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Bahamas getting additional funds from USAID to help Hurricane Dorian recovery

The U.S. Agency for International Development is providing an additional $7.5 million in humanitarian assistance to the Bahamas to help in the aftermath of Hurricane Dorian, which devastated the islands of Grand Bahama and Abaco last month.

The additional aid, announced by USAID Administrator Mark Green, who is currently touring the island nation, brings the total U.S. government response to more than $33 million, the agency said. A 30-member disaster assistance response team remains on the ground to steer U.S. aid and help in the recovery of the islands where communications and electricity are still being restored.

In a recent interview with McClatchy, Green said the U.S. is focusing its aid on providing shelter for those worst affected by the storm and educational assistance for students who have fallen behind in school.

“Storms always disproportionately affect the poor,” Green said. “By definition, many are living in the margins. They don’t have the homes that can withstand a storm like this. A lot of people fled. So providing housing, shelter, that can help these people as the country gets back on its feet. That’s something we’re exploring.”

On his first trip to the Bahamas in the aftermath of Dorian, Green said he witnessed a scene that he described as exceptional: rocks torn apart and swirled piles of debris. “I haven’t seen anything quite like it,” he said.

The government said the storm, which made landfall on Sept. 1, left 60 confirmed deaths, and reduced much of Abaco and its surrounding cays to rubble while leaving homes on Grand Bahama with holes in their roofs. Thousands were left without shelter and food. About 600 people are still reported missing, Prime Minister Hubert Minnis said last week during the United Nations General Assembly.

“It is a generational tragedy for the Bahamas,” Minnis said about Dorian. “Hurricane Dorian, an unprecedented destructive force of wind, and rain and sea surge, ripped into the islands of the northern Bahamas.”

Recounting the storm’s terror, he told world leaders that at its peak, Dorian had maximum sustained winds of 185 mph and gusts of over 220 mph. Storm surges were between 18 to 23 feet above normal tide levels.

Since the storm, many fled for Florida, while others went to the capital of Nassau and neighboring islands where they remain in need of assistance.

USAID has dispatched Tim Callaghan, who led the agency’s response to the Haitian earthquake, to lead the disaster response team in the Bahamas. He is working on an After Action Report that will provide an autopsy on the event, including whether the storm’s impact was fueled by changes in climate.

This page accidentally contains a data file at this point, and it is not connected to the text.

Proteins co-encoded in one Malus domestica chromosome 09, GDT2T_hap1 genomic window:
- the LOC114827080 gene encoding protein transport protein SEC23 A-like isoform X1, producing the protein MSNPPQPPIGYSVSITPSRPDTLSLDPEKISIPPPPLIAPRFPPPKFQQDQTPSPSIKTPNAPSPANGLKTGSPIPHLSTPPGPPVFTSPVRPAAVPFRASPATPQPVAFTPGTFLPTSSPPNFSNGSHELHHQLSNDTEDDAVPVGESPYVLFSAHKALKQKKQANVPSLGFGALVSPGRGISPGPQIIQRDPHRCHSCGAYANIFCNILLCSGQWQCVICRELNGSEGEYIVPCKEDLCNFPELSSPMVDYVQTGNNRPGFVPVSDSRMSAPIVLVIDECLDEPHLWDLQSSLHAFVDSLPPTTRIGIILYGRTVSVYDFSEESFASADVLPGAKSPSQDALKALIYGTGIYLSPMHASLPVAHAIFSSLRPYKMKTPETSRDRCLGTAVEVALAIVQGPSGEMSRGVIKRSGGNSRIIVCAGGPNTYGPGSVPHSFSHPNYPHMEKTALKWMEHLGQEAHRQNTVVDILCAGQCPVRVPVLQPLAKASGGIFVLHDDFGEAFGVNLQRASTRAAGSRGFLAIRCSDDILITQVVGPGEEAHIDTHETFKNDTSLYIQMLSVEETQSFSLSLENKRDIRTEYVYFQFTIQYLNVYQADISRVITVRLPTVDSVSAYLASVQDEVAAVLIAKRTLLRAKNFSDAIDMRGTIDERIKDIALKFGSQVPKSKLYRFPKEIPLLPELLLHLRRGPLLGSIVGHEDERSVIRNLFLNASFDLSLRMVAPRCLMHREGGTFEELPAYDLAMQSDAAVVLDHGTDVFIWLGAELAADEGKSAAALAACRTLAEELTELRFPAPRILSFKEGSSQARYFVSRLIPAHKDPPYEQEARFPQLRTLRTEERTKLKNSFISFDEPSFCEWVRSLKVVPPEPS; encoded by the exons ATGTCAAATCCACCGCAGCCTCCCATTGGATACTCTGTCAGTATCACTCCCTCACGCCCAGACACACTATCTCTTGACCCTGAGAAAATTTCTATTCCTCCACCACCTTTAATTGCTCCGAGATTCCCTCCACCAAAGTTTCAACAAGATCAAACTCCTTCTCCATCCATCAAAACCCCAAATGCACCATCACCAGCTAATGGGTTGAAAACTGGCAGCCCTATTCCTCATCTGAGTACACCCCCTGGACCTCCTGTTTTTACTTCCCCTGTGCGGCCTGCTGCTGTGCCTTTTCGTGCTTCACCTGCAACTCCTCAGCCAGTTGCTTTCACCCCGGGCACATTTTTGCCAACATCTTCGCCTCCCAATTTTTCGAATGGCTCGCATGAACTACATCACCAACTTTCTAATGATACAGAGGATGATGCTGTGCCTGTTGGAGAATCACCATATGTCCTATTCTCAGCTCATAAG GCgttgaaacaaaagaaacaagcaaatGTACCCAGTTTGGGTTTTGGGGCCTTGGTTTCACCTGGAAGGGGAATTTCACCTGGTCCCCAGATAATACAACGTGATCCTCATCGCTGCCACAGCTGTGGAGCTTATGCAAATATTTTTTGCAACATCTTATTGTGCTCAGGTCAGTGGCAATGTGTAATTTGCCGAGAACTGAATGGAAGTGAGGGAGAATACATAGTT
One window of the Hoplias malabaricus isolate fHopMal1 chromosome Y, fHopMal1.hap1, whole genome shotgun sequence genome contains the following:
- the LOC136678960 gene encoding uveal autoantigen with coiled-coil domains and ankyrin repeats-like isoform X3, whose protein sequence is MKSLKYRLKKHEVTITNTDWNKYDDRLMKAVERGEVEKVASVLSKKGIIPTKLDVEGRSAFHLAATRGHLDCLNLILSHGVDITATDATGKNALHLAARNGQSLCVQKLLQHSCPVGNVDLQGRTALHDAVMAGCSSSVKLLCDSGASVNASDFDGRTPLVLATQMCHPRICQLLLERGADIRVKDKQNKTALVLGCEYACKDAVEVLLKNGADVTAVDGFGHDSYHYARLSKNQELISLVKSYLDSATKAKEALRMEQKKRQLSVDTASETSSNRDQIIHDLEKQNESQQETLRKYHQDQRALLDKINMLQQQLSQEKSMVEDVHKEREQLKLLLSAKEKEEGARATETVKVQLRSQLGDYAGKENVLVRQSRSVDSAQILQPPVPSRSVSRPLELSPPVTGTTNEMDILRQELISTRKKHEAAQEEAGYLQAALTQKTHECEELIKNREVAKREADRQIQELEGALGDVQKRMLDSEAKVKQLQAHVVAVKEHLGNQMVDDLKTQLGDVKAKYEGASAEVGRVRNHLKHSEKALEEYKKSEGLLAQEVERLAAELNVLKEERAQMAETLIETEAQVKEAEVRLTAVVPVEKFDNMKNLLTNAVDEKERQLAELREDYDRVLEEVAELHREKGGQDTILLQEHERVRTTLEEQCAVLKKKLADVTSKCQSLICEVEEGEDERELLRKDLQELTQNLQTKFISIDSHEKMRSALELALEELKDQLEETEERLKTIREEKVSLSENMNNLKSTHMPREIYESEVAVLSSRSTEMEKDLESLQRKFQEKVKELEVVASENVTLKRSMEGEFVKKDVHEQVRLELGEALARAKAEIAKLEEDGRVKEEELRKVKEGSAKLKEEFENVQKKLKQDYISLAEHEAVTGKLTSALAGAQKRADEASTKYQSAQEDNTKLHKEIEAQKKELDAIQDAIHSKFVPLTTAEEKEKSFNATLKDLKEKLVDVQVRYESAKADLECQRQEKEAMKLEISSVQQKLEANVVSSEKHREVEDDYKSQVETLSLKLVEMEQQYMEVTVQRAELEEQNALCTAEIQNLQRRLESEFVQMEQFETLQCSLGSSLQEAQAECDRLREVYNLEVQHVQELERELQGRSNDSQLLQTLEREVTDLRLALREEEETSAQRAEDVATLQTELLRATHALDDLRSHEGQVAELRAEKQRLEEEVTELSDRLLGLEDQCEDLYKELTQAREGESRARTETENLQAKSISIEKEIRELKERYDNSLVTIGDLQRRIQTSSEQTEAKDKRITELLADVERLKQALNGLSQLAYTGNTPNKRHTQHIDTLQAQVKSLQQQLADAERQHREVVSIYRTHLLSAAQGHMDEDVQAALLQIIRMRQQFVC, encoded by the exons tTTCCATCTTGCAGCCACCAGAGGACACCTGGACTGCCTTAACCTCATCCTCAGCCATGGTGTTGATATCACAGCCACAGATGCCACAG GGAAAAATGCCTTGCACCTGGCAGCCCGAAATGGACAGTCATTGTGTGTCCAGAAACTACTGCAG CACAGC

“This is a country that can rebuild, and I expect will rebuild in very good ways,” Green said. “We can help with strategic planning.”

USAID said the majority of the new $7.5 million funding will go to Samaritan’s Purse, which is operating a field hospital at Rand Memorial Hospital on Grand Bahama Island. The nonprofit will also use some of the funding to pay for repairs to water, sanitation, and hygiene infrastructure and the provision of emergency water supplies in communities affected by Dorian’s Category 5 winds and rains; emergency and transitional shelter for families whose homes were destroyed; and help in the removal of debris to help people get back into their homes.

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On Sept. 5, 2019, a dog rummages through an area called “The Mudd” in Marsh Harbour on Great Abaco Island that was ravaged by Hurricane Dorian. AL DIAZ adiaz@miamiherald.com

Minnis last month announced the creation of a new ministry, Disaster Preparedness, Management and Reconstruction. It is being headed by lawmaker Iram Lewis, a former Olympic sprinter.

On Friday, the Bahamas government awarded contracts for the shantytowns in Abaco, which was the hardest hit of the islands. Crews have started to clean up the Pigeon Pea, one of three shanties where many of the island’s Haitian migrants lived. The government has issued an interdiction preventing any rebuilding in the shanties.

On Monday, crews were using heavy machinery to move some of the debris in Pigeon Pea, which had been untouched since Dorian slammed the island over the Labor Day weekend. Abaco itself remains very much a ghost town even as some business owners slowly trickle back and others had vowed to remain. Police on the island also reported that they had recovered the bodies of an adult black male and female, bringing the death toll to 60. Search and recovery efforts are ongoing.

In the aftermath of Dorian, the Trump administration, which closely monitored the storm’s progression, partnered with the Bahamian government, charitable organizations and the private sector to provided humanitarian relief. That relief included food as well as 53 metric tons of items — including plastic sheeting, water buckets, and hygiene kits — from USAID’s warehouse in Miami, and logistics support from the U.S. Coast Guard.

USAID also deployed a search and rescue team from Virginia to the Bahamas to help in the search for bodies.

Meanwhile, U.S. Rep. Frederica Wilson, who is of Bahamian descent, said on Tuesday that legislation she introduced to provide Temporary Protected Status to Bahamians in the U.S. who have been displaced by Dorian now has 100 co-sponsors. Wilson, D-Miami, said the legislation would designate TPS for the Bahamas for 18 months.

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